Vikings player asked about her claims of being choked.
His freedom and career on the line hours after his arrest, Minnesota Vikings cornerback Chris Cook's main concern appeared to be his relationship with the girlfriend he was accused of assaulting, according to a series of recorded telephone calls from the Hennepin County jail played in court Monday.
Prosecutors wrapped up their case against Cook with a series of collect calls he made from the jail to his best friend and roommate, William Grishaw, and his girlfriend of 10 months, Chantel Baker. In the Oct. 22 calls, he wavered between asking whether their relationship was over and blaming her for his arrest and for having to miss an upcoming game, against the Green Bay Packers.
The two ended every conversation by professing their love for one another, but Cook also pressed Baker about her allegations that he choked her twice during their fight in his Eden Prairie town home.
"What are you talking about, strangulation?" he asked Baker.
"They asked me if you choked me and I said 'Yes, he choked me,'" Baker replied between repeated apologies to Cook. "I've never had that happen to me before and I'm sorry. But do you know what you did to me? I have a busted eardrum and can't hear out of my left ear."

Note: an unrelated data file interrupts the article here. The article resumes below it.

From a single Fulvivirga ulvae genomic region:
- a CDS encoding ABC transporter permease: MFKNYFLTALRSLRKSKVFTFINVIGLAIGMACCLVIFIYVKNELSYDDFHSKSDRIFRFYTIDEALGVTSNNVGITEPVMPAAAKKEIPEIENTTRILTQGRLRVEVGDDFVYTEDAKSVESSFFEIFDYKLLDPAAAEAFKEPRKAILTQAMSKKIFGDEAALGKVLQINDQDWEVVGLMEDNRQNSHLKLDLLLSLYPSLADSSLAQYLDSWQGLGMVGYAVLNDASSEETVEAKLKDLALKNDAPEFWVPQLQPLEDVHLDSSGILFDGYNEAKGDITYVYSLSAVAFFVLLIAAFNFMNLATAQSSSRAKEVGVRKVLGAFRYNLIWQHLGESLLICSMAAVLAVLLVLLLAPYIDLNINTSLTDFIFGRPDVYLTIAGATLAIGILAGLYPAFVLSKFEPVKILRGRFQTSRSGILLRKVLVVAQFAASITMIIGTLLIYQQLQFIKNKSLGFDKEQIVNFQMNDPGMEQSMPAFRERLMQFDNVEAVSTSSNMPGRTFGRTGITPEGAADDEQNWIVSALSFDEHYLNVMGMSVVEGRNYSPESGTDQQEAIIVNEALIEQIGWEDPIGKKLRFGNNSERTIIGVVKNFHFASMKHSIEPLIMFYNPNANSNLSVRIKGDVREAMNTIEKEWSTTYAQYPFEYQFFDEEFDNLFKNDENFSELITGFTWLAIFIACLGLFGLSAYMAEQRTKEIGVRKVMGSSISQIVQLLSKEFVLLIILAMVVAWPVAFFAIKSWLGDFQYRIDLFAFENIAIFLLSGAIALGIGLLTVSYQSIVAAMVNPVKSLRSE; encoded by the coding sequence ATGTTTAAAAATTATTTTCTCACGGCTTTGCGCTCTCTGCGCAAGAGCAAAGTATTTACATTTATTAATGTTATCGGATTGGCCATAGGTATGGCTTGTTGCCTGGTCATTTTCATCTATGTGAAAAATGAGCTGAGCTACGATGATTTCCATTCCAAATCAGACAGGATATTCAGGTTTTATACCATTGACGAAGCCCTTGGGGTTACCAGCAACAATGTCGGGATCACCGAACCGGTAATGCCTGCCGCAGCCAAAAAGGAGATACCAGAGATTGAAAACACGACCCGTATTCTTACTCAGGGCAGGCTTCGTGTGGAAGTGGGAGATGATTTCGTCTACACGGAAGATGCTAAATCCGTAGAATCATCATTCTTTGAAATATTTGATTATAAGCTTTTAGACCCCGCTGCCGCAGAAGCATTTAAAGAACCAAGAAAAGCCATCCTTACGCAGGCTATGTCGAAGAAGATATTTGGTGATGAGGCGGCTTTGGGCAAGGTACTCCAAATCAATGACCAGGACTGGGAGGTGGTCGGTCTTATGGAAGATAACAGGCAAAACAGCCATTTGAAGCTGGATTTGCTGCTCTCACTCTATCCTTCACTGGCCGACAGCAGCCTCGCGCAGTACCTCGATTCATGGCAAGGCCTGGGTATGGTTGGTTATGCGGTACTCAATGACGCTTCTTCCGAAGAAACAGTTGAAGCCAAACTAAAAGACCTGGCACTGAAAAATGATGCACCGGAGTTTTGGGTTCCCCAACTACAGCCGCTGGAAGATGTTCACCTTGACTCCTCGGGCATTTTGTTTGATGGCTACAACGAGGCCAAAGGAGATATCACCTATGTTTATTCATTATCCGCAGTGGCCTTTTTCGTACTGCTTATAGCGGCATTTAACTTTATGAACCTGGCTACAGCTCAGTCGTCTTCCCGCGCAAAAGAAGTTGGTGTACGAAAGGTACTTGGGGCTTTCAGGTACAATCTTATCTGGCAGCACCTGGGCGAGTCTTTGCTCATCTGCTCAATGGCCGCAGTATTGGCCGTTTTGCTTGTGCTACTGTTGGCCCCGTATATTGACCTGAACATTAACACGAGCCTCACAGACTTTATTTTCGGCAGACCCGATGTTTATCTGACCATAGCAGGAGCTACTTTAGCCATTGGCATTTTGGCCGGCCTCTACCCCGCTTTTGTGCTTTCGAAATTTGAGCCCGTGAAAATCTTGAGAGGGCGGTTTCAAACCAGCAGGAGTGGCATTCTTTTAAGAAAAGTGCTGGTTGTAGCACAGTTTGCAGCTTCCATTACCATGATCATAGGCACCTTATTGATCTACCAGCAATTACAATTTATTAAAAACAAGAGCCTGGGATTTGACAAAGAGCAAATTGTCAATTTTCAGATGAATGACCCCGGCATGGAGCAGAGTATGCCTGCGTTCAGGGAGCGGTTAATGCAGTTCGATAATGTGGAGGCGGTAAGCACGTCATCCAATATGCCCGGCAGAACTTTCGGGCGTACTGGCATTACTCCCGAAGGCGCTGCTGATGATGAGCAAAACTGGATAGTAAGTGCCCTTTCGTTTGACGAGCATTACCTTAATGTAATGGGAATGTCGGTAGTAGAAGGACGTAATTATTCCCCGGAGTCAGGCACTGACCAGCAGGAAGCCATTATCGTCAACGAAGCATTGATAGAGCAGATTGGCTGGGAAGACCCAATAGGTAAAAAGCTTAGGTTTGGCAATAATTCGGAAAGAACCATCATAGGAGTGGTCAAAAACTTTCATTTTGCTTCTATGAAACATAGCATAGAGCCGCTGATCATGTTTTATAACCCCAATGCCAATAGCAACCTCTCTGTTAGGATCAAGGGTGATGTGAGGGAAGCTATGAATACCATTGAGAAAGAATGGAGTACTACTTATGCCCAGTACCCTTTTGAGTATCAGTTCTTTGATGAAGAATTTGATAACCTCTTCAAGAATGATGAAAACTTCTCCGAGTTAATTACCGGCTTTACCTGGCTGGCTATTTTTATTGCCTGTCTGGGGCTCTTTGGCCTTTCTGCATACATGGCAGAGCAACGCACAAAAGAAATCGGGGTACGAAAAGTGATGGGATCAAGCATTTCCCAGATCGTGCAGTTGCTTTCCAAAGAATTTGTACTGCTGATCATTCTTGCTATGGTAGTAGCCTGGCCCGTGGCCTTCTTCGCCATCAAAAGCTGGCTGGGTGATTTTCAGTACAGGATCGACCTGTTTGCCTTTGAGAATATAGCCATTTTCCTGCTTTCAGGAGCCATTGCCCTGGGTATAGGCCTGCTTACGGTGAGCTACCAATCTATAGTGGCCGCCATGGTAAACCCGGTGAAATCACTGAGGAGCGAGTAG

Cook, 25, is standing trial for felony domestic assault and third-degree assault following the fight with Baker, a 21-year-old Virginia college student, after a night out in downtown Minneapolis. Prosecutors say Baker was choked and battered by a jealous Cook, but backtracked on her claims that she was choked out of guilt and fear that she could ruin his football career.
Cook's defense attorneys say she attacked Cook at his townhouse, then lied that he'd choked her to ensure he'd spend the night in jail. He struck her with an open hand in self-defense after she struck him in the back of the head with a high-heeled shoe.
In a recorded call from jail, Cook told Grishaw to talk to Baker about the strangulation claims.
"I feel like they forced her to say that ..." he told Grishaw. "I feel like if she said, 'Yeah, he didn't do this,' this ... would go away."
Nearly three weeks after the incident, Baker called an Eden Prairie police detective to recant her choking claims. In repeated statements to police and a private investigator, she maintained she was never coerced to change her story.
After prosecutors placed Grishaw on the stand, he returned as a key defense witness, testifying that he heard yelling from Cook's bedroom but thought nothing of it.
"Honestly, it sounded similar to other arguments in the past that had been resolved," Grishaw said.
His testimony will resume Tuesday, when Cook might take the stand in his own defense. The jury is expected to begin deliberating Wednesday.
Abby Simons • 612-673-4921